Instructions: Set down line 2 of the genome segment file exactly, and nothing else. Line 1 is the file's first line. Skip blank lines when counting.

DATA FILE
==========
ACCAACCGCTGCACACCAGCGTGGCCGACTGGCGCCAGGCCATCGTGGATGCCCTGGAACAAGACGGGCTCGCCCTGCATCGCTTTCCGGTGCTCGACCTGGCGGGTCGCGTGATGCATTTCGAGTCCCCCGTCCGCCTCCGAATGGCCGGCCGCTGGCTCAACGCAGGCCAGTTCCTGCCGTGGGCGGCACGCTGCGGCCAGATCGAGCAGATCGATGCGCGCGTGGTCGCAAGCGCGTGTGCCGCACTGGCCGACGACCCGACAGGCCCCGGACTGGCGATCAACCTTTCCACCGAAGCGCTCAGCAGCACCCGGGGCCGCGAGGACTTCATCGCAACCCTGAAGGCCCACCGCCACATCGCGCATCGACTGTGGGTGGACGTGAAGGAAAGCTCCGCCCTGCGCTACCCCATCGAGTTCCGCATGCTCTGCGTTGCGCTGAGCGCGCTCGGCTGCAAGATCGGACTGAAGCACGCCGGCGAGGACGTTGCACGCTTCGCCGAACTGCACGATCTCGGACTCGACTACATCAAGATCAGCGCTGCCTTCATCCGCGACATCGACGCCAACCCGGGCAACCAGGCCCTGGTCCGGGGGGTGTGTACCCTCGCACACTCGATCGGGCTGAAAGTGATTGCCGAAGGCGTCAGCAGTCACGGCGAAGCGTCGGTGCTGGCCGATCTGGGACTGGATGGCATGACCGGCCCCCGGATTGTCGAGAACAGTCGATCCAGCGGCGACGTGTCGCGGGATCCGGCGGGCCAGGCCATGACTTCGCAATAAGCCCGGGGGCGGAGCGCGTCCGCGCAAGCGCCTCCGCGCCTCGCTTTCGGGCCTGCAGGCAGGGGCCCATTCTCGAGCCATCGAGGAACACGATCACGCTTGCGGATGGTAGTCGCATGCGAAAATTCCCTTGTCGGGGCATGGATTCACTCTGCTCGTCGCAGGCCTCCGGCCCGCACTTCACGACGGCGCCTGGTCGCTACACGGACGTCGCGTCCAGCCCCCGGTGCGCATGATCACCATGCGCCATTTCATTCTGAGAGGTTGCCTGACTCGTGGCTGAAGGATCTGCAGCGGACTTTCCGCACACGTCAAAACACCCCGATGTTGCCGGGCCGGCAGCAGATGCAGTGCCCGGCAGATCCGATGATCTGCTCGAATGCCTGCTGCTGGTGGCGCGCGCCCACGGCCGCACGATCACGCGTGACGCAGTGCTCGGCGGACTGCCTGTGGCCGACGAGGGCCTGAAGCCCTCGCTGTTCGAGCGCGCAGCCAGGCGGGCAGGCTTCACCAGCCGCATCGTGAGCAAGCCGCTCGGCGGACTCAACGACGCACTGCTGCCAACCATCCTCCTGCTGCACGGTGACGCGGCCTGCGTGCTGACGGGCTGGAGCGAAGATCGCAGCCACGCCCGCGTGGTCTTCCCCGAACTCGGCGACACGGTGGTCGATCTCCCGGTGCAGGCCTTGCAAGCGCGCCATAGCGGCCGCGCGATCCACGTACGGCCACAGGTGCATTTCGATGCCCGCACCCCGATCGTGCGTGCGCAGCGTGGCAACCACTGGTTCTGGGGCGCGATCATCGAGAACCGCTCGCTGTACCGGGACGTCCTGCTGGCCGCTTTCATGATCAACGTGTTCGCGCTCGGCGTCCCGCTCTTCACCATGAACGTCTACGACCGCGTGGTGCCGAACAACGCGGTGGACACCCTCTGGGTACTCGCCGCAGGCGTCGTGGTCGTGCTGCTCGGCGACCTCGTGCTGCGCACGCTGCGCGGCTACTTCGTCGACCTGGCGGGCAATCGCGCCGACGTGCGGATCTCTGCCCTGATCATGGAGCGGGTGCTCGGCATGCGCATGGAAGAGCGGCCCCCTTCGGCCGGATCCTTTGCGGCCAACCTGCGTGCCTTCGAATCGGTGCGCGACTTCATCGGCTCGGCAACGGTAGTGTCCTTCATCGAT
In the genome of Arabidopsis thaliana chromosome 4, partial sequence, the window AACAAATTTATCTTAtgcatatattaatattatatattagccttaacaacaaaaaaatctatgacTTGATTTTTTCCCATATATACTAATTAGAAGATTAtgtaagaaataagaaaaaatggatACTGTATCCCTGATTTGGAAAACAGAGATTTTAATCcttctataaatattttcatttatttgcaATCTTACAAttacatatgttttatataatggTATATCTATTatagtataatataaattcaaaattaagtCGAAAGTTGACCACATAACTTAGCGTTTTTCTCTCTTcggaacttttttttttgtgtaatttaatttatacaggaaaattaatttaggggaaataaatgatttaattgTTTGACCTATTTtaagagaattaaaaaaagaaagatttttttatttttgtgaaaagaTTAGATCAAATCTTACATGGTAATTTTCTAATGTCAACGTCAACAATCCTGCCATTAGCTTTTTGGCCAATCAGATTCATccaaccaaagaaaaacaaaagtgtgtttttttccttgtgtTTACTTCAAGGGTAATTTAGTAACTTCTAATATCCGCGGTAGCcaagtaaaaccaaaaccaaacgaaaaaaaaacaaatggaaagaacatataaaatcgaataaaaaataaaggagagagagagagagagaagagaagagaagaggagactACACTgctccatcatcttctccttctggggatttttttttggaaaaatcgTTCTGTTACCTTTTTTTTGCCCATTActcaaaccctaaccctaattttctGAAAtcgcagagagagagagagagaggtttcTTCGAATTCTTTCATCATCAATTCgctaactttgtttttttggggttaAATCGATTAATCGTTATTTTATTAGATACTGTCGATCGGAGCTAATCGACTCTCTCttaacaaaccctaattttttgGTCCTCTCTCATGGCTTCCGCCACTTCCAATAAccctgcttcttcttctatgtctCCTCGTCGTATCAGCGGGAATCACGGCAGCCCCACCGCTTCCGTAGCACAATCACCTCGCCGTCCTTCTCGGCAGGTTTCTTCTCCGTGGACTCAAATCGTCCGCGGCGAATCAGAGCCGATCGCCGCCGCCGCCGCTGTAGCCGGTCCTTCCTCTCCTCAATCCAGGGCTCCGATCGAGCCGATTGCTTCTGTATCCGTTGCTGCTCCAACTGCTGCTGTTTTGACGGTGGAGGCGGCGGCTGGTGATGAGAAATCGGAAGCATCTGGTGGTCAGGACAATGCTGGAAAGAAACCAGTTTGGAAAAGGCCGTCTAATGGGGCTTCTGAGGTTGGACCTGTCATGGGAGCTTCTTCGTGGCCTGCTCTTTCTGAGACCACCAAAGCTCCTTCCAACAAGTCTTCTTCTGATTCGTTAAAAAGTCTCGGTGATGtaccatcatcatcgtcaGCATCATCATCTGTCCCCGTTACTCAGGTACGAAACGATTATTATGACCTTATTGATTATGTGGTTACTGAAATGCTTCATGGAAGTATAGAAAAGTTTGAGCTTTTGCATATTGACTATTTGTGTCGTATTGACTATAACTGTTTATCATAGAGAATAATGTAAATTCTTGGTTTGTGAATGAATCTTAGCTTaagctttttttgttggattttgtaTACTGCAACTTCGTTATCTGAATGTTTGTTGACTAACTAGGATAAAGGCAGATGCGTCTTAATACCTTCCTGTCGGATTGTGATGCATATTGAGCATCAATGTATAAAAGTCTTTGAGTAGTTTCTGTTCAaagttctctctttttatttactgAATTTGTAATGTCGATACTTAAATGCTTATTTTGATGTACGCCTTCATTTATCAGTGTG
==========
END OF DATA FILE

In the genome of Arabidopsis thaliana chromosome 4, partial sequence, the window AACAAATTTATCTTAtgcatatattaatattatatattagccttaacaacaaaaaaatctatgacTTGATTTTTTCCCATATATACTAATTAGAAGATTAtgtaagaaataagaaaaaatggatACTGTATCCCTGATTTGGAAAACAGAGATTTTAATCcttctataaatattttcatttatttgcaATCTTACAAttacatatgttttatataatggTATATCTATTatagtataatataaattcaaaattaagtCGAAAGTTGACCACATAACTTAGCGTTTTTCTCTCTTcggaacttttttttttgtgtaatttaatttatacaggaaaattaatttaggggaaataaatgatttaattgTTTGACCTATTTtaagagaattaaaaaaagaaagatttttttatttttgtgaaaagaTTAGATCAAATCTTACATGGTAATTTTCTAATGTCAACGTCAACAATCCTGCCATTAGCTTTTTGGCCAATCAGATTCATccaaccaaagaaaaacaaaagtgtgtttttttccttgtgtTTACTTCAAGGGTAATTTAGTAACTTCTAATATCCGCGGTAGCcaagtaaaaccaaaaccaaacgaaaaaaaaacaaatggaaagaacatataaaatcgaataaaaaataaaggagagagagagagagagaagagaagagaagaggagactACACTgctccatcatcttctccttctggggatttttttttggaaaaatcgTTCTGTTACCTTTTTTTTGCCCATTActcaaaccctaaccctaattttctGAAAtcgcagagagagagagagagaggtttcTTCGAATTCTTTCATCATCAATTCgctaactttgtttttttggggttaAATCGATTAATCGTTATTTTATTAGATACTGTCGATCGGAGCTAATCGACTCTCTCttaacaaaccctaattttttgGTCCTCTCTCATGGCTTCCGCCACTTCCAATAAccctgcttcttcttctatgtctCCTCGTCGTATCAGCGGGAATCACGGCAGCCCCACCGCTTCCGTAGCACAATCACCTCGCCGTCCTTCTCGGCAGGTTTCTTCTCCGTGGACTCAAATCGTCCGCGGCGAATCAGAGCCGATCGCCGCCGCCGCCGCTGTAGCCGGTCCTTCCTCTCCTCAATCCAGGGCTCCGATCGAGCCGATTGCTTCTGTATCCGTTGCTGCTCCAACTGCTGCTGTTTTGACGGTGGAGGCGGCGGCTGGTGATGAGAAATCGGAAGCATCTGGTGGTCAGGACAATGCTGGAAAGAAACCAGTTTGGAAAAGGCCGTCTAATGGGGCTTCTGAGGTTGGACCTGTCATGGGAGCTTCTTCGTGGCCTGCTCTTTCTGAGACCACCAAAGCTCCTTCCAACAAGTCTTCTTCTGATTCGTTAAAAAGTCTCGGTGATGtaccatcatcatcgtcaGCATCATCATCTGTCCCCGTTACTCAGGTACGAAACGATTATTATGACCTTATTGATTATGTGGTTACTGAAATGCTTCATGGAAGTATAGAAAAGTTTGAGCTTTTGCATATTGACTATTTGTGTCGTATTGACTATAACTGTTTATCATAGAGAATAATGTAAATTCTTGGTTTGTGAATGAATCTTAGCTTaagctttttttgttggattttgtaTACTGCAACTTCGTTATCTGAATGTTTGTTGACTAACTAGGATAAAGGCAGATGCGTCTTAATACCTTCCTGTCGGATTGTGATGCATATTGAGCATCAATGTATAAAAGTCTTTGAGTAGTTTCTGTTCAaagttctctctttttatttactgAATTTGTAATGTCGATACTTAAATGCTTATTTTGATGTACGCCTTCATTTATCAGTGTG